Sept. 26 (Bloomberg) -- Germany’s 10-year bonds fell for a second day as European stocks gained and a report showed business confidence declined less than economists forecast, reducing demand for the region’s safest securities.
Two-year notes also dropped after a central bank official said euro-area policy makers are likely to debate a range of measures next week to spur economic growth. Belgian 10-year bonds fell after the government sold 3.5 billion euros ($4.7 billion) of securities in its biggest auction since June 2010. Greek notes slid for a sixth day.
“Part of it is in reaction to a firmer tone in equities, without a shadow of a doubt,” said Marc Ostwald, a fixed-income strategist at Monument Securities Ltd. in London. “The Ifo survey was not quite as negative as people expected. It acts as a bit of a check to the doom and gloom we’ve had.”
The German 10-year yield increased seven basis points to 1.82 percent at 4:19 p.m. in London. The 2.25 percent security due September 2021 fell 0.670, or 6.70 euros per 1,000-euro ($1,348) face amount to 103.880. Two-year yields climbed five basis points to 0.45 percent, after falling to a record low of 0.324 percent on Sept. 23.
The Stoxx Europe 600 Index gained 1.5 percent, and the Standard & Poor’s 500 Index rose 0.7 percent.
The Ifo institute in Munich said its business climate index, based on a survey of 7,000 executives, dropped to 107.5 in September from 108.7 in August. Economists had forecast a decline to 106.5, according to a Bloomberg News survey.
European Central Bank policy makers are set to discuss resuming covered-bond purchases along with further measures to boost growth, the central bank official said. The reintroduction of 12-month loans to banks will also be discussed at the ECB’s Oct. 6 policy meeting, said the person, who spoke on condition of anonymity because the information is confidential.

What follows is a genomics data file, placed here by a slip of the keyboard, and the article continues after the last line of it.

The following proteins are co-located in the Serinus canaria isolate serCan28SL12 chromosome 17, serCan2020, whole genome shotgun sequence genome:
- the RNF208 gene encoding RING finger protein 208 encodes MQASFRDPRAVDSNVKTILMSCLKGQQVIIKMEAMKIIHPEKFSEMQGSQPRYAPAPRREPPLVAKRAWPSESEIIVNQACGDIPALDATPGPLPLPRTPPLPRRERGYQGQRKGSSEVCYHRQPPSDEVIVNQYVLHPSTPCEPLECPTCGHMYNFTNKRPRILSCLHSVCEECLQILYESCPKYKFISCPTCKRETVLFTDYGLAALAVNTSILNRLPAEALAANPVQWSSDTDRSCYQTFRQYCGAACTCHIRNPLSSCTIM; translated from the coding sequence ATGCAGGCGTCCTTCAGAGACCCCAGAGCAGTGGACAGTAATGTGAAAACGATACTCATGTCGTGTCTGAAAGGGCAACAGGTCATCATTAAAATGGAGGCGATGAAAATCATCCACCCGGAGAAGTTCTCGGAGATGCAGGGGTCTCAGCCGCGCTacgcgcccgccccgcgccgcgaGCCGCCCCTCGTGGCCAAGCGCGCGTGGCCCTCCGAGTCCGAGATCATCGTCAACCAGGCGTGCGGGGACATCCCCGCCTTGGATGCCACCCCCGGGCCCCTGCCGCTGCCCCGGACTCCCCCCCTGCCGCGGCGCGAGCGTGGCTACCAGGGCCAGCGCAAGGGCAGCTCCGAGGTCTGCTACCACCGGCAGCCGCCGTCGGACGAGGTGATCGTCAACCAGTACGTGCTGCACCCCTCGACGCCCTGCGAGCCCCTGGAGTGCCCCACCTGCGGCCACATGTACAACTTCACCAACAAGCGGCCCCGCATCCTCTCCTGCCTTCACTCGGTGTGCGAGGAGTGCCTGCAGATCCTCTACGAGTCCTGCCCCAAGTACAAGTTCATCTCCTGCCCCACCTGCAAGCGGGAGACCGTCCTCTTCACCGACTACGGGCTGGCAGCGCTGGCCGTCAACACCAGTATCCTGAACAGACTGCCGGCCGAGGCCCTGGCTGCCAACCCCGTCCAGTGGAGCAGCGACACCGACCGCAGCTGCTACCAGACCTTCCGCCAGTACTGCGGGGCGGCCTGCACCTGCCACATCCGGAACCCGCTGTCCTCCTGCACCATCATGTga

Bonds in so-called core countries surged this quarter, with the German 10-year yield falling more than a percentage point since June 30, as reports signaled the region’s economy is slipping back into a recession and leaders remained divided over how to solve the debt crisis.
Belgium’s 10-year yield increased four basis points to 3.81 percent. The extra yield investors demand to hold the securities instead of bunds narrowed to 200 basis points, from 202 basis points at the end of last week.
Belgium’s borrowing costs fell at auctions of securities maturing between 2016 and 2041. Spain is scheduled to offer three-month and six-month bills tomorrow, while Italy is due to auction 14.5 billion euros of debt.
“Demand was relatively solid and not far from the previous auction’s results,” Annalisa Piazza, a fixed-income strategist in at Newedge Group SA in London, wrote in an e-mailed note. “Yields were generally lower than at the previous auctions, especially at the long end of the curve.”
Spanish 10-year bonds rose for a third day after German Chancellor Angela Merkel said euro-area leaders must erect a firewall around Greece to avert contagion to other nations.
Spain’s 10-year yield dropped five basis points to 5.16 percent. Ireland’s 10-year rates declined 20 basis points to 8.55 percent.
Greek bonds fell after To Paron newspaper and Proto Thema reported yesterday that most Greeks expect the country to default. Additional measures are needed in Greece, Finnish Prime Minister Jyrki Katainen was quoted as saying in an interview with NRC Handelsblad.
Greece’s two-year yield jumped 149 basis points to 71.81 percent, after rising to a record 84.52 percent on Sept. 14. The 10-year yield increased 41 basis points to 24.05 percent.
German government bonds have returned 3.3 percent this month, extending this year’s gain to 8.7 percent, according to indexes compiled by the European Federation of Financial Analysts Societies and Bloomberg. Treasuries rose 2 percent in September, while Greek bonds have tumbled 25 percent.
Volatility on Belgium’s sovereign debt was the highest among euro-area markets today, according to measures of 10-year bonds, two-10-year spreads and credit-default swaps. Swings on Irish 10-year bonds were 1.7 times the 90-day average, according to the Bloomberg gauge of developed markets.
--With assistance from Martijn van der Starre in Amsterdam, Natalie Weeks in Athens, John Martens in Brussels, Simon Kennedy, Gabi Thesing and Rich Miller in Washington. Editors: Nicholas Reynolds, Peter Branton
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